However different their journeys may have been, all four have something in common; mainly, that far from seeing their vocations as a reward from God, they have received them as an uncommon gift of grace that has blessed their families and individual relationships with each other abundantly, knowing that God acts in different ways to help us all get to Heaven.

Interwoven journeys

Deacon Michael Magee was ordained in May 2009, at the end of Father Matt’s first year of seminary. Little did they know that God would use both of their callings to encourage each other along the journey.

Deacon Michael’s journey began when a man from his parish was ordained a deacon.

“I simply felt like God was calling me to do something more than I was doing at the present time,” he said. “I had been volunteering for a number of different things and was involved in some ministry activities and in the Knights of Columbus. And I thought the idea of being a deacon would be simply another activity for which I could volunteer.”

He didn’t know what it entailed at the time. In fact, he believed it was something a man could simply sign up for. To his surprise, the diaconate was more serious – and it required five years of formation and discernment. Yet he was so drawn to it, that he decided to do it anyway. But as he learned more about the nature of the diaconate during his formation, he became more nervous and unsure about whether God was really calling him to that vocation. 

While his doubts remained all the way up to his ordination, Deacon Michael was faithful to his studies, trusting that God would lead him in the right path. 

And God did — through the calling of his own son to the priesthood.

Deacon Michael didn’t realize that his son Matthew had paid close attention to his father’s faith journey and had found in it a light that gave him courage to discern the priesthood.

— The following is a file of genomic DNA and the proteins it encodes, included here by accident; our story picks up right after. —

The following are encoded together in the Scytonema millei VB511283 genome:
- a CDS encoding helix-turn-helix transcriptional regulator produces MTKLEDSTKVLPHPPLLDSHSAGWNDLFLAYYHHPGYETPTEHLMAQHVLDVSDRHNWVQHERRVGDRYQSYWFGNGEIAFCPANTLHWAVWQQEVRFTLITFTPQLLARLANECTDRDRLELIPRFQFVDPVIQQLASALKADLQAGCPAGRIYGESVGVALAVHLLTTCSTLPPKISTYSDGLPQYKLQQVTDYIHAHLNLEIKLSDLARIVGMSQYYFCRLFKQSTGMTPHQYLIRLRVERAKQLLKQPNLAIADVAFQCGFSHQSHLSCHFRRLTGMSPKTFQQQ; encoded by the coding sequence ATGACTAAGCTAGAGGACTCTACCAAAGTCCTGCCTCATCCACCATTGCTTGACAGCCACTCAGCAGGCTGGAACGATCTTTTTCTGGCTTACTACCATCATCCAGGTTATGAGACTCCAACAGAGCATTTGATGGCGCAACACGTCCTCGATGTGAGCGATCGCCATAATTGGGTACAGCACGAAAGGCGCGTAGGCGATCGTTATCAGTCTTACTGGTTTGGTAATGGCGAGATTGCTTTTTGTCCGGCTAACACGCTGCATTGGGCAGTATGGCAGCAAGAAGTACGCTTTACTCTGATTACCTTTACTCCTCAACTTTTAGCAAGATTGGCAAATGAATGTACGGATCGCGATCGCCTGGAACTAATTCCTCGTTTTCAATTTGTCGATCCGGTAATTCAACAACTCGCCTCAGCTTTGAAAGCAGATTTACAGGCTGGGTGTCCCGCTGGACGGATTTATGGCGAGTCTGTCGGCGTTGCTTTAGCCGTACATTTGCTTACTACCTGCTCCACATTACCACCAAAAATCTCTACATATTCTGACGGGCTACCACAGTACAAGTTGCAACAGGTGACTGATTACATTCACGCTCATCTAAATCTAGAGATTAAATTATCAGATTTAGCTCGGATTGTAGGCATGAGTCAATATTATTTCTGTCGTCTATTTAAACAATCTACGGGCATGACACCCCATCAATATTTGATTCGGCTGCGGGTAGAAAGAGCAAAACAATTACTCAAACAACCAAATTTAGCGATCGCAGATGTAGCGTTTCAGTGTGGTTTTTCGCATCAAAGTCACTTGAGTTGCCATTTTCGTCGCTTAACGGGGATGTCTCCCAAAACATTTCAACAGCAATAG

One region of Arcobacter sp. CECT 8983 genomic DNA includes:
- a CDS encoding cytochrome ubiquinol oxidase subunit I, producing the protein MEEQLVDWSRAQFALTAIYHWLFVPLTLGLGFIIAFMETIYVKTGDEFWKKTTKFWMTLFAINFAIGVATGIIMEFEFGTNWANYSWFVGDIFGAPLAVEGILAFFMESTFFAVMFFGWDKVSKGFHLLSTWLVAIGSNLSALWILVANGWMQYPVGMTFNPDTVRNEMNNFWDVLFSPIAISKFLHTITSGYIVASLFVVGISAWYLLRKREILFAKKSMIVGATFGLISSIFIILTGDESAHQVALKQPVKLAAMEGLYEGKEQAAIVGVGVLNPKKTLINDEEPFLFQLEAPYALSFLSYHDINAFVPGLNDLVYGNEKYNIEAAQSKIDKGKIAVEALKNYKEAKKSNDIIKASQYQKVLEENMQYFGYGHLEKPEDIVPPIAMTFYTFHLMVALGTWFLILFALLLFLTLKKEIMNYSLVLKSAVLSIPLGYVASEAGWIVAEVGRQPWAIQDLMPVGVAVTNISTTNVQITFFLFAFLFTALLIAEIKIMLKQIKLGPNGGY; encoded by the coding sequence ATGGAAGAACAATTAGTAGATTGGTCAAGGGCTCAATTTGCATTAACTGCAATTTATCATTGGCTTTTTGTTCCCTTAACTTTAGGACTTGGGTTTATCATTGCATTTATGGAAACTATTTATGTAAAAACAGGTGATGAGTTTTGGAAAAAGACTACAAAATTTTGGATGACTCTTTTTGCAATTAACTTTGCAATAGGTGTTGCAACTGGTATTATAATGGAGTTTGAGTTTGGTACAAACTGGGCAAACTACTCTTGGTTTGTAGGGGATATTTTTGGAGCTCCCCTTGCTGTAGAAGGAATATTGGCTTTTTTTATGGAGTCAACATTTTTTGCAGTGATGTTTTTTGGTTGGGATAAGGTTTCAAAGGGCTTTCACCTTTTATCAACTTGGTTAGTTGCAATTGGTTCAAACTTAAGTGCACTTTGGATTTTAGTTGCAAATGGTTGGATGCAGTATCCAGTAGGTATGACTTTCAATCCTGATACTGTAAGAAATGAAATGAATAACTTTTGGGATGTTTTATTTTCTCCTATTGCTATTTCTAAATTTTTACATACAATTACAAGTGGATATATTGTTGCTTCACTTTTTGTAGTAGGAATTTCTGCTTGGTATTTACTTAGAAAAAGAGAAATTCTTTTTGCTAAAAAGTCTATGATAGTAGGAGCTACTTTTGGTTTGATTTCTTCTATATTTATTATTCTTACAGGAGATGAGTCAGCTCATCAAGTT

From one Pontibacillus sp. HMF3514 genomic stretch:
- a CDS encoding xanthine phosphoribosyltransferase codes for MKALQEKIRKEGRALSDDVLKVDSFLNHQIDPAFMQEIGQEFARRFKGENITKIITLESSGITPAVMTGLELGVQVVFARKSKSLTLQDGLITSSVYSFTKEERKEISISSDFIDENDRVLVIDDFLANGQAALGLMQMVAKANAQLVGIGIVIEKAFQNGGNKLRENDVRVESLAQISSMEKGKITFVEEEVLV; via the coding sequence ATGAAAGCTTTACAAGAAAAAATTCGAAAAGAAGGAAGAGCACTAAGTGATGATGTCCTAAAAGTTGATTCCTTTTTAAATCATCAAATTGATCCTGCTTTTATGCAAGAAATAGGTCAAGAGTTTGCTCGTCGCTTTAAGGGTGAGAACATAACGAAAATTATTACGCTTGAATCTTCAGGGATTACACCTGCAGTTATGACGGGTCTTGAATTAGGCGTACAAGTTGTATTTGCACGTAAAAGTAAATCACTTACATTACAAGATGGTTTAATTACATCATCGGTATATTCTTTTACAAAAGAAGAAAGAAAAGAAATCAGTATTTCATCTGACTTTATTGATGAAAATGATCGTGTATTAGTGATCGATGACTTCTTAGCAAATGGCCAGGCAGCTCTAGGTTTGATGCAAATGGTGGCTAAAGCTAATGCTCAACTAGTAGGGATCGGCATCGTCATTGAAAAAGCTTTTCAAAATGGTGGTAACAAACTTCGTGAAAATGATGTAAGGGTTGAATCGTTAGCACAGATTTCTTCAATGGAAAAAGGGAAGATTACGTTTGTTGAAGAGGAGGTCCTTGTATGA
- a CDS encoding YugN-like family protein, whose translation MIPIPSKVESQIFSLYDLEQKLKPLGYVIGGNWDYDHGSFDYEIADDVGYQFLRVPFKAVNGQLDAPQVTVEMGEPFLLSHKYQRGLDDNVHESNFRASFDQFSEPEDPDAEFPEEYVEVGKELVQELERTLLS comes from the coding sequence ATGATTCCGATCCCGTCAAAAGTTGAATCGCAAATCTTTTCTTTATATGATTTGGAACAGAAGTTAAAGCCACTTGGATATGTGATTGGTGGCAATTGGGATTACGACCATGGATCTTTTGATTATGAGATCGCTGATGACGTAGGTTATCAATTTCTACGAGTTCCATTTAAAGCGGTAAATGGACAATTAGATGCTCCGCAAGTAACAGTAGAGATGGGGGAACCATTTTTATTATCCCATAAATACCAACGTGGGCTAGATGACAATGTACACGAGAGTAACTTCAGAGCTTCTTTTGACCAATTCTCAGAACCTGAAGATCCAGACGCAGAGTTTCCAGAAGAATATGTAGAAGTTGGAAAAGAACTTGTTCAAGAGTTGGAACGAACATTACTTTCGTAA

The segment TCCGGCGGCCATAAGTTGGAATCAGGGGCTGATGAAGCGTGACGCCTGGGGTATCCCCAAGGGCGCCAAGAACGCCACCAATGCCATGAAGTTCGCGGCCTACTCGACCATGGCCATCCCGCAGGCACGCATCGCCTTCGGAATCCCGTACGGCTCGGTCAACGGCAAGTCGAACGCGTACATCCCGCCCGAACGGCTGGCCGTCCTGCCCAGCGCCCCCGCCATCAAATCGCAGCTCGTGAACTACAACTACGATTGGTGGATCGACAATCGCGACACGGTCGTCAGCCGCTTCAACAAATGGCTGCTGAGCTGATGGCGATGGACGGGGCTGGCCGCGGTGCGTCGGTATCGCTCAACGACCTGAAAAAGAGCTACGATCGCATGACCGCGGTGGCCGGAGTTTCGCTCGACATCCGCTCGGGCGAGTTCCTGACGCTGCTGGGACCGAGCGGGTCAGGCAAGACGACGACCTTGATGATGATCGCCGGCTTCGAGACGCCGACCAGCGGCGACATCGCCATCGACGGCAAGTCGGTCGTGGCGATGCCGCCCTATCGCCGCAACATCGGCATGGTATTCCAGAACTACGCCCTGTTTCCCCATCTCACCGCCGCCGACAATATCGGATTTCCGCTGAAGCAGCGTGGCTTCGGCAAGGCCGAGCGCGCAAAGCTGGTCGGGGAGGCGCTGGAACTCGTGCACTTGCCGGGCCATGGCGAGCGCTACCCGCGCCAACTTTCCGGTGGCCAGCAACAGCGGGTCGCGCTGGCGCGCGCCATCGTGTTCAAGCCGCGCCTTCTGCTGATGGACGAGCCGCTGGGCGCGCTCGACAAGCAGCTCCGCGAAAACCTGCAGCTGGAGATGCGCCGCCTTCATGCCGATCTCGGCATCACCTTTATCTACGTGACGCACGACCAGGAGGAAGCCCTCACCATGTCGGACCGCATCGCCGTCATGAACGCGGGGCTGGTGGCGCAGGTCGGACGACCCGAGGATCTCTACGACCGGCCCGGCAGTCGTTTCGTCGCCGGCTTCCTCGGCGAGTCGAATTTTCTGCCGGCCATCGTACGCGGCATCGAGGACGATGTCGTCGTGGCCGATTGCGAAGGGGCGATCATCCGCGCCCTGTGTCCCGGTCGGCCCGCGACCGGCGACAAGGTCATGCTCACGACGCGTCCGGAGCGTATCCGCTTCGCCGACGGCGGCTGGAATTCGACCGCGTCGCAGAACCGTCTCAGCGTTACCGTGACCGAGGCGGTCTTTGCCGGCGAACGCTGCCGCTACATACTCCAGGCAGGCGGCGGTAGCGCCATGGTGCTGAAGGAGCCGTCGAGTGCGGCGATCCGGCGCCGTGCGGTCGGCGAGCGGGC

Father Matthew Magee (left) and his dad, Deacon Michael Magee (right), were both encouraging to one another as they each pursued their respective vocations. (Photo by Daniel Petty/Denver Catholic)

“Seeing my dad, as a father, growing in his relationship with the Lord was really influential for me on my own desire to follow Christ,” said Father Matt. “Looking at his courage to discern his own vocation and follow God’s plan in his life gave me the strength and courage to be open to the same thing in my life… He played a very important role, whether he knew it or not at the time, and whether I knew it or not at the time.”

On the other hand, Father Matt didn’t know that his dad was in turn encouraged by his own response to God’s calling. 

“As I went through all those doubts, I watched Matthew’s journey in seminary and listened to how he was dealing with that in his life. And, as he just articulated very well, I also saw those same qualities in him,” Deacon Michael said. “Seeing a young man in his 20s willing to consider following God for the rest of his life also gave me the courage to continue on in my own journey, to see it through.”

God’s way of uplifting them in their vocations through each other’s journey is something they are very grateful for. 

This unusual grace impacted Father Matt during his first Mass, when his dad, as deacon, approached him before the Gospel reading and asked for the traditional blessing by calling him “father.”

“It was a really special moment for me. He’s certainly my biological father and raised me. But then there’s something different when we’re at the altar in a clerical capacity — there’s a strange reversal of roles when we’re giving spiritual nourishment to the people — a father asks the new father for the blessing,” he said.

In both of their vocations, Deacon Michael and Father Matt see God’s Providence and the unique plan he has for all of us.